Arizona Geological Society

Eric Sundquist presents Geological Perspectives on Carbon Dioxide, the Carbon Cycle and Carbon Management

  • 07 Nov 2017
  • 6:00 PM - 9:00 PM
  • Sheraton, 5151 E Grant Rd. (& Rosemont), Tucson AZ 85712


(depends on selected options)

Base fee:
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    Please cancel by 11 a.m. on the Friday prior to the meeting, if you are unable to attend - no shows and late cancellations will be invoiced.
  • Members RSVP here. Pay online after registering via credit, OR pay at the door with Cash or Check on the night of the meeting.

    Please cancel by 11 a.m. on the Friday prior to the meeting, if you are unable to attend - no shows and late cancellations will be invoiced.
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Sponsored by:    Major Drilling Group International, Inc.

  Geological Perspectives on Carbon Dioxide, the Carbon Cycle, and Carbon Management

by Eric T. Sundquist, U.S. Geological Survey

Abstract:  In 1957, the prominent oceanographer Roger Revelle described the increase in atmospheric carbon dioxide concentrations as a “large-scale geophysical experiment.”  Over the decades since this insight, investigation of the carbon dioxide “experiment” has expanded to include many areas of the natural and social sciences.  Some of the most important emerging perspectives have come from geologic evidence linked to changes in atmospheric carbon dioxide in the pre-human past, and from geologic understanding applied to analysis of potential future human carbon dioxide management.  The geologic record provides abundant evidence for changes in the amounts, rates, and forms of carbon buried in sediments throughout Earth’s history.  Geoscientists have long sought to understand how these changes in the cycling of carbon might have interacted with changes in climate.  The peer-reviewed literature now provides a broadly coherent collection of narratives in which atmospheric carbon dioxide is viewed as a central mediator of feed backs linking changes in global climate and carbon cycling in the geologic past.  These geo-scenarios are broadly consistent with the range of effects attributed to increasing atmospheric carbon dioxide concentrations in model simulations of current and projected future climate.  However, the scenarios often depend on uncertain inferences about oceanic and atmospheric chemistry.  The plausible feedbacks linking carbon and climate are diverse and complex, often involving changes in carbon dioxide as both cause and effect of changes in climate over a broad spectrum of timescales.  Perspectives from the geologic record highlight significant uncertainties affecting model projections and targets for potential future carbon management.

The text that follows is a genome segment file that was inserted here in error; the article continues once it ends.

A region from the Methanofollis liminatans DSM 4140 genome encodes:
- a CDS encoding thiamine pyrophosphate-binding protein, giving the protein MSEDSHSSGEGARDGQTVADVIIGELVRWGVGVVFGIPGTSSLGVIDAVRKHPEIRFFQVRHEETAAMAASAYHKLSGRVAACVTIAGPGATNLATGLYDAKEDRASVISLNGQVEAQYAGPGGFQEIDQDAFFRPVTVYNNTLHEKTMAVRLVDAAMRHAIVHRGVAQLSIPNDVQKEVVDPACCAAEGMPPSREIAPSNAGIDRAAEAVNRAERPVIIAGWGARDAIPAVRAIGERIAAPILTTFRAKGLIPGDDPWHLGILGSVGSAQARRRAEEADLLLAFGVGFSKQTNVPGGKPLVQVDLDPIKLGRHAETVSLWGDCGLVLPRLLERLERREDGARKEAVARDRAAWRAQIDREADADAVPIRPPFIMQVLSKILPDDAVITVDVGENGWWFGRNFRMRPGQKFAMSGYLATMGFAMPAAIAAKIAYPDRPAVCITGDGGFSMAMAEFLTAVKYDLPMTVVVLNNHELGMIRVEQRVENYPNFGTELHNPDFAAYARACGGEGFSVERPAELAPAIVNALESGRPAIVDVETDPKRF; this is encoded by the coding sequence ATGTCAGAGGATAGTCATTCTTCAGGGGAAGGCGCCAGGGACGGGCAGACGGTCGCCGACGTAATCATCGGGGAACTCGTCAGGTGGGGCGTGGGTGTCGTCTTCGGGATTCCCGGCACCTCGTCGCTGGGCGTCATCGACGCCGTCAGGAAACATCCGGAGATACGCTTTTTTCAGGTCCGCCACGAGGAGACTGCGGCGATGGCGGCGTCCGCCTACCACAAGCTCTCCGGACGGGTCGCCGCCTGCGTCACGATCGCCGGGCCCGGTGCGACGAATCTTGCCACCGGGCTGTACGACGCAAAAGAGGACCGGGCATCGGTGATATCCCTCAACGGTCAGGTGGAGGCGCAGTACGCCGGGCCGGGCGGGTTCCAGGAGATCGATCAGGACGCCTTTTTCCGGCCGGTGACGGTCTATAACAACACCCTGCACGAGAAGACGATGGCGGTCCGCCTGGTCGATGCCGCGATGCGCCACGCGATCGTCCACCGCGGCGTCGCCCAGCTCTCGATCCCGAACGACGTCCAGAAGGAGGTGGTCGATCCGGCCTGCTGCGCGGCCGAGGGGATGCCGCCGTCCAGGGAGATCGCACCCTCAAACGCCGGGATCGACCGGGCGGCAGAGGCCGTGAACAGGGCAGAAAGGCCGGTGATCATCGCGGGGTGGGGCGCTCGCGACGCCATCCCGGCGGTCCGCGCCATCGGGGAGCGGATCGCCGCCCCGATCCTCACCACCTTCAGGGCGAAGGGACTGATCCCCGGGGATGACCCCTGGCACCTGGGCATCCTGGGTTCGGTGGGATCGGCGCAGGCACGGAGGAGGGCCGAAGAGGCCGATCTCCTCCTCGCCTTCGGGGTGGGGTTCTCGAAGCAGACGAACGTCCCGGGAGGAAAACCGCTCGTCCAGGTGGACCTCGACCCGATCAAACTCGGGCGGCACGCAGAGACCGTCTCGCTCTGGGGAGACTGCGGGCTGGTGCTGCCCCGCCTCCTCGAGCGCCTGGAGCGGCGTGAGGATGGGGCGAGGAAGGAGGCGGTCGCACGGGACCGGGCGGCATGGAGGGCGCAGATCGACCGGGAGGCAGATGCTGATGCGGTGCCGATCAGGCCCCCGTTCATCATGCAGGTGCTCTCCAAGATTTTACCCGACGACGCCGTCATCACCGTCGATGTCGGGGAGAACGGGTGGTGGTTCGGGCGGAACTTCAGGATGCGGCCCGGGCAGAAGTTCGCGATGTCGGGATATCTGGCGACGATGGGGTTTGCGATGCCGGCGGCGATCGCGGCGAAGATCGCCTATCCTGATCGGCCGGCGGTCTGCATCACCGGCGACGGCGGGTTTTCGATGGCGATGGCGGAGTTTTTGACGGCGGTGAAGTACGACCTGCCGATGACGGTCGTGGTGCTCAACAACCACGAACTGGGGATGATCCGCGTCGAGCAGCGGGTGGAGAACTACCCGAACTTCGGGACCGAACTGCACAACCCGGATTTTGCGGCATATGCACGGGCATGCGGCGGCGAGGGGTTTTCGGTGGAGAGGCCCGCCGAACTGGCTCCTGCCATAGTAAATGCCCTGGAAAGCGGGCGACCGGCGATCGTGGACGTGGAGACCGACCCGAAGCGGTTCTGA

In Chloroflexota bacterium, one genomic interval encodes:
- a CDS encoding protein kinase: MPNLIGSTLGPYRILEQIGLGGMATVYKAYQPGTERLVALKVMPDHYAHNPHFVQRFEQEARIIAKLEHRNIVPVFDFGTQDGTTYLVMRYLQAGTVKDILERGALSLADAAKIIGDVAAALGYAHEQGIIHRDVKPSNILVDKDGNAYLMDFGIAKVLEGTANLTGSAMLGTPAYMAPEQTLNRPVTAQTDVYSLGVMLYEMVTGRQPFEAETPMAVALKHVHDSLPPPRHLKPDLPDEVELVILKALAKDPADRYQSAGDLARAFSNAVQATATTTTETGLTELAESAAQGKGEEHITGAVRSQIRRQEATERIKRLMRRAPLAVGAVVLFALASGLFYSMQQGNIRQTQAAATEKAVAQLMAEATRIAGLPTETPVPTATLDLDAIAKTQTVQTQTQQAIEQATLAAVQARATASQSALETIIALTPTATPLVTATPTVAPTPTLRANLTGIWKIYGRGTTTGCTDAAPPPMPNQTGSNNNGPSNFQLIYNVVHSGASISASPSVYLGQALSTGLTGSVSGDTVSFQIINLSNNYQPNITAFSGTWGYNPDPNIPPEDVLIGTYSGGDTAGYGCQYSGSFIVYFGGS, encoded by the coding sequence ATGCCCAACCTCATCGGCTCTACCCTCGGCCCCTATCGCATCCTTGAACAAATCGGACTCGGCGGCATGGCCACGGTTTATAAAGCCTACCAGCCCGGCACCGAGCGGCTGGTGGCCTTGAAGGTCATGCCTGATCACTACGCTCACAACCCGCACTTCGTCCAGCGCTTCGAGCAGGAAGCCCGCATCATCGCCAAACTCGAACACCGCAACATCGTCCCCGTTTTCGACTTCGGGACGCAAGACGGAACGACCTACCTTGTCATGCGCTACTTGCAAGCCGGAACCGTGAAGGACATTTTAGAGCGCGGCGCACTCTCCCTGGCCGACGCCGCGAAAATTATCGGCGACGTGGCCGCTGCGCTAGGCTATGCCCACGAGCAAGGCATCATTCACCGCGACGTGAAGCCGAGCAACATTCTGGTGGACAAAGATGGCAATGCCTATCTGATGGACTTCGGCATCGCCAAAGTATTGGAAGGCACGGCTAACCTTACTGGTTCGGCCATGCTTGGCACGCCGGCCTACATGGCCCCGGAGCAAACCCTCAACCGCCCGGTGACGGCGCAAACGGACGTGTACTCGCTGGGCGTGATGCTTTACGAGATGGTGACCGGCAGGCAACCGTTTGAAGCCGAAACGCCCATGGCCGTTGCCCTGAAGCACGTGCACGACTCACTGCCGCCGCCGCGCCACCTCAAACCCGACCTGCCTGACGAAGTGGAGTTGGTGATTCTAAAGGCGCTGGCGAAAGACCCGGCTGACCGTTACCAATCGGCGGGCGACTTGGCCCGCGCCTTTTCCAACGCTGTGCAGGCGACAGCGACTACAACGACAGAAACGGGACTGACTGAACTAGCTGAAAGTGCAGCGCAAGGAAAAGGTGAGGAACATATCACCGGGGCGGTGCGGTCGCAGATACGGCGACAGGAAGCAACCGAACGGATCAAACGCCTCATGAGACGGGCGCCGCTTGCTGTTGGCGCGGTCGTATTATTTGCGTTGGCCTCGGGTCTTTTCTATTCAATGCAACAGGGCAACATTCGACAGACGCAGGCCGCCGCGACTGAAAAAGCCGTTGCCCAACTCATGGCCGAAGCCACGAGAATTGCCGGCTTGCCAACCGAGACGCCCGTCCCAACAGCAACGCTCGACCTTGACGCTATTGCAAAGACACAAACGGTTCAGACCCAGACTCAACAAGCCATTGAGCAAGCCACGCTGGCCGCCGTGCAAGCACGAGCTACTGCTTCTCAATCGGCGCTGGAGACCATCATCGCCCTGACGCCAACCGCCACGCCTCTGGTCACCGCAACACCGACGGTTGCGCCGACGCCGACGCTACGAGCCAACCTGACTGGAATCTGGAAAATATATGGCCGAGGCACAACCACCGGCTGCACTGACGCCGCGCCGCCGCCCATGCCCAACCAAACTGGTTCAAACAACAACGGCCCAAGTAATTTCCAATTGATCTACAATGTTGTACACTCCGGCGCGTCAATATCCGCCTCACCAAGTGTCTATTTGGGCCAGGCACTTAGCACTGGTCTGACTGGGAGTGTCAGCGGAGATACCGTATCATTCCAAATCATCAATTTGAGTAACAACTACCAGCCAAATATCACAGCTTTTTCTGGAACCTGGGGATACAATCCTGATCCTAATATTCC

Bio:  Eric T. Sundquist has been a Research Geologist with the U.S. Geological Survey (USGS) since 1978.  His research seeks to understand the natural and human factors that control and respond to the biogeochemical cycling of carbon.  A recipient of the U.S. Department of the Interior (DOI) Superior and Meritorious Service Awards, Dr. Sundquist is a Fellow of the American Association for the Advancement of Science.  He has edited two American Geophysical Union (AGU) Monographs, The Carbon Cycle and Atmospheric CO2: Natural Variations Archean to Present, and Carbon Sequestration and its Role in the Global Carbon Cycle; and he has served as Editor-in-Chief of the AGU journal, Global Biogeochemical Cycles.  He has served as chair of several national scientific committees, including the AGU Focus Group on Global Environmental Change, the USGS Interdisciplinary Carbon Committee, and the DOI Biological Carbon Sequestration Workgroup.  He has also served as a member of the U.S. Carbon Cycle Scientific Steering Group and the U.S. Carbon Cycle Interagency Working Group.  He was a coauthor of the U.S. Carbon Cycle Science Plan and the North American Carbon Program Plan.  Dr. Sundquist holds a B.A. degree in Geology from Pomona College, and A.M. and Ph.D. degrees in Geological Sciences from Harvard University.

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